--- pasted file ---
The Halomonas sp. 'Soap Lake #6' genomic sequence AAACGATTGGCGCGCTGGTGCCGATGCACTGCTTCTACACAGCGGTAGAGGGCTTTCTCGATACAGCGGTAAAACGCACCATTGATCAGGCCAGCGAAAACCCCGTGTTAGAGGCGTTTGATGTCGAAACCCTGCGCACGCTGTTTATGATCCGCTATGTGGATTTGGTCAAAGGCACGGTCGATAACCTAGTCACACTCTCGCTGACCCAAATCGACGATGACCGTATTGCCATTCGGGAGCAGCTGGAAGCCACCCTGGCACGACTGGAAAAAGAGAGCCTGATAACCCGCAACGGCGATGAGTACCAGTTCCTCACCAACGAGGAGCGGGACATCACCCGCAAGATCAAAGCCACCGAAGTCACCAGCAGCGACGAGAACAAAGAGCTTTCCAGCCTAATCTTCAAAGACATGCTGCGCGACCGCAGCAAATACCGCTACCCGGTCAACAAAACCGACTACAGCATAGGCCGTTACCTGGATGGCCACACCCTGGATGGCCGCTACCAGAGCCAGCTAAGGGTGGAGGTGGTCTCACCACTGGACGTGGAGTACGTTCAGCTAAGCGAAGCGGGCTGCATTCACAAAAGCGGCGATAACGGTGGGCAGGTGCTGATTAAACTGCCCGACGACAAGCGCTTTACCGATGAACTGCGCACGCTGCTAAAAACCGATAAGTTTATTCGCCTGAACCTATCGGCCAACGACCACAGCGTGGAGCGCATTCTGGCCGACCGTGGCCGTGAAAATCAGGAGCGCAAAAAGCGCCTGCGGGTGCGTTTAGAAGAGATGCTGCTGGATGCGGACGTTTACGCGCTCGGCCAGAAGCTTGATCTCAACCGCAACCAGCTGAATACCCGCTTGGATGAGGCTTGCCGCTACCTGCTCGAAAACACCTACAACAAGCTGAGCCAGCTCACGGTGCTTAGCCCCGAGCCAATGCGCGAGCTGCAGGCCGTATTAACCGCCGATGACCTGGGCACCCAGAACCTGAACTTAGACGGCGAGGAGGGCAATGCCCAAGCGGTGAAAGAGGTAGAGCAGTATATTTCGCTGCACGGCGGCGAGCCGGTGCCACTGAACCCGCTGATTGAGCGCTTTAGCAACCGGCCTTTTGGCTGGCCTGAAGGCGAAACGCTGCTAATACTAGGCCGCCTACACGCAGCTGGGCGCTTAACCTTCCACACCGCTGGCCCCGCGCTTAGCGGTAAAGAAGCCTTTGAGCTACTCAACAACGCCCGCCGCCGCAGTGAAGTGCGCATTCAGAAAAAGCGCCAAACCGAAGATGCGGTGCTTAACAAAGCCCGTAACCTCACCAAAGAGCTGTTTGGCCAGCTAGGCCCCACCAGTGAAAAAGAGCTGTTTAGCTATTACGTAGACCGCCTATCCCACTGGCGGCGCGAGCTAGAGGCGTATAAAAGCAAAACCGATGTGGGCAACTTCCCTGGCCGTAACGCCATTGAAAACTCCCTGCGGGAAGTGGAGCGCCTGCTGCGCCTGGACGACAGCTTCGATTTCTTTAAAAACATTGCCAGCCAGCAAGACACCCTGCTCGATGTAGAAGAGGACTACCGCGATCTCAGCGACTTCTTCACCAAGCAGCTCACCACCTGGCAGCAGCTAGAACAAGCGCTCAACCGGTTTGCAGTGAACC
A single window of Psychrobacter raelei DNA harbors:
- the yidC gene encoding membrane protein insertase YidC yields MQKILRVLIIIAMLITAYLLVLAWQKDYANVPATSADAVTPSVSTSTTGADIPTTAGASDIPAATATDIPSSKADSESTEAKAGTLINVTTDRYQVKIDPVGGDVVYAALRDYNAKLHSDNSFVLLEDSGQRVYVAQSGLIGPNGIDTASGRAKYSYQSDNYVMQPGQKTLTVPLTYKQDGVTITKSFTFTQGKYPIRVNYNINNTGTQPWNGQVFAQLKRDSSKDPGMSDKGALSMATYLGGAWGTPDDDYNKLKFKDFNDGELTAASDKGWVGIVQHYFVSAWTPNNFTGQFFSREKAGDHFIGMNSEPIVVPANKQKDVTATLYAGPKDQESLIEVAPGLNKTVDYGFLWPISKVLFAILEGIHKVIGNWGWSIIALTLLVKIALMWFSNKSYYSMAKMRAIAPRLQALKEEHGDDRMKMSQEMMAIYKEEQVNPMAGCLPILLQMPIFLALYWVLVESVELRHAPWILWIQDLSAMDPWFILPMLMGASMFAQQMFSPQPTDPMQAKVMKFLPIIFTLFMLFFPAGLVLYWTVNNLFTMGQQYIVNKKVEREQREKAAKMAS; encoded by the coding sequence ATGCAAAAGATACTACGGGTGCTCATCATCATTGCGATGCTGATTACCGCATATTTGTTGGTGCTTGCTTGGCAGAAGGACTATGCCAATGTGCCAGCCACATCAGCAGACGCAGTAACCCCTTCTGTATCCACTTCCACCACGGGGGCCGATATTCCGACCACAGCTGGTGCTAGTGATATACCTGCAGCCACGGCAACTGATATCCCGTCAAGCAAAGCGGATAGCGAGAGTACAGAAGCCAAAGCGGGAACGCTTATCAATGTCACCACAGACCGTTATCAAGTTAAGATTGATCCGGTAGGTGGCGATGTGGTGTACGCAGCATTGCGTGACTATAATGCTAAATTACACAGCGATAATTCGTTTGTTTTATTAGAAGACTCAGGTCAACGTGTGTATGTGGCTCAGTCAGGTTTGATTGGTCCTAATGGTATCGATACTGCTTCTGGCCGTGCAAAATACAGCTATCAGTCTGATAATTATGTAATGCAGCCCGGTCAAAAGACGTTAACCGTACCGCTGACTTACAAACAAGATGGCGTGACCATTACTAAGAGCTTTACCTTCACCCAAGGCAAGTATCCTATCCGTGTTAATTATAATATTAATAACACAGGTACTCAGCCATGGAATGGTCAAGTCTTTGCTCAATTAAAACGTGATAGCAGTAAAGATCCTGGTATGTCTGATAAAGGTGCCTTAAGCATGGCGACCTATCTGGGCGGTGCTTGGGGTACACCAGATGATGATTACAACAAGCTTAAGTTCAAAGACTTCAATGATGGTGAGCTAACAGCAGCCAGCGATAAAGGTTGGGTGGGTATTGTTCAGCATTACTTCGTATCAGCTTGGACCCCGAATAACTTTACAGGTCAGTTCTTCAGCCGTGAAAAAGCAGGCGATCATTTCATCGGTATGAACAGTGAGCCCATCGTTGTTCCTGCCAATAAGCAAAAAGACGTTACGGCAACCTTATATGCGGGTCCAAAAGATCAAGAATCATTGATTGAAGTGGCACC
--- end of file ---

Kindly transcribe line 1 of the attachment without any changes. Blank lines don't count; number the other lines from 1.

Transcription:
The Halomonas sp. 'Soap Lake #6' genomic sequence AAACGATTGGCGCGCTGGTGCCGATGCACTGCTTCTACACAGCGGTAGAGGGCTTTCTCGATACAGCGGTAAAACGCACCATTGATCAGGCCAGCGAAAACCCCGTGTTAGAGGCGTTTGATGTCGAAACCCTGCGCACGCTGTTTATGATCCGCTATGTGGATTTGGTCAAAGGCACGGTCGATAACCTAGTCACACTCTCGCTGACCCAAATCGACGATGACCGTATTGCCATTCGGGAGCAGCTGGAAGCCACCCTGGCACGACTGGAAAAAGAGAGCCTGATAACCCGCAACGGCGATGAGTACCAGTTCCTCACCAACGAGGAGCGGGACATCACCCGCAAGATCAAAGCCACCGAAGTCACCAGCAGCGACGAGAACAAAGAGCTTTCCAGCCTAATCTTCAAAGACATGCTGCGCGACCGCAGCAAATACCGCTACCCGGTCAACAAAACCGACTACAGCATAGGCCGTTACCTGGATGGCCACACCCTGGATGGCCGCTACCAGAGCCAGCTAAGGGTGGAGGTGGTCTCACCACTGGACGTGGAGTACGTTCAGCTAAGCGAAGCGGGCTGCATTCACAAAAGCGGCGATAACGGTGGGCAGGTGCTGATTAAACTGCCCGACGACAAGCGCTTTACCGATGAACTGCGCACGCTGCTAAAAACCGATAAGTTTATTCGCCTGAACCTATCGGCCAACGACCACAGCGTGGAGCGCATTCTGGCCGACCGTGGCCGTGAAAATCAGGAGCGCAAAAAGCGCCTGCGGGTGCGTTTAGAAGAGATGCTGCTGGATGCGGACGTTTACGCGCTCGGCCAGAAGCTTGATCTCAACCGCAACCAGCTGAATACCCGCTTGGATGAGGCTTGCCGCTACCTGCTCGAAAACACCTACAACAAGCTGAGCCAGCTCACGGTGCTTAGCCCCGAGCCAATGCGCGAGCTGCAGGCCGTATTAACCGCCGATGACCTGGGCACCCAGAACCTGAACTTAGACGGCGAGGAGGGCAATGCCCAAGCGGTGAAAGAGGTAGAGCAGTATATTTCGCTGCACGGCGGCGAGCCGGTGCCACTGAACCCGCTGATTGAGCGCTTTAGCAACCGGCCTTTTGGCTGGCCTGAAGGCGAAACGCTGCTAATACTAGGCCGCCTACACGCAGCTGGGCGCTTAACCTTCCACACCGCTGGCCCCGCGCTTAGCGGTAAAGAAGCCTTTGAGCTACTCAACAACGCCCGCCGCCGCAGTGAAGTGCGCATTCAGAAAAAGCGCCAAACCGAAGATGCGGTGCTTAACAAAGCCCGTAACCTCACCAAAGAGCTGTTTGGCCAGCTAGGCCCCACCAGTGAAAAAGAGCTGTTTAGCTATTACGTAGACCGCCTATCCCACTGGCGGCGCGAGCTAGAGGCGTATAAAAGCAAAACCGATGTGGGCAACTTCCCTGGCCGTAACGCCATTGAAAACTCCCTGCGGGAAGTGGAGCGCCTGCTGCGCCTGGACGACAGCTTCGATTTCTTTAAAAACATTGCCAGCCAGCAAGACACCCTGCTCGATGTAGAAGAGGACTACCGCGATCTCAGCGACTTCTTCACCAAGCAGCTCACCACCTGGCAGCAGCTAGAACAAGCGCTCAACCGGTTTGCAGTGAACC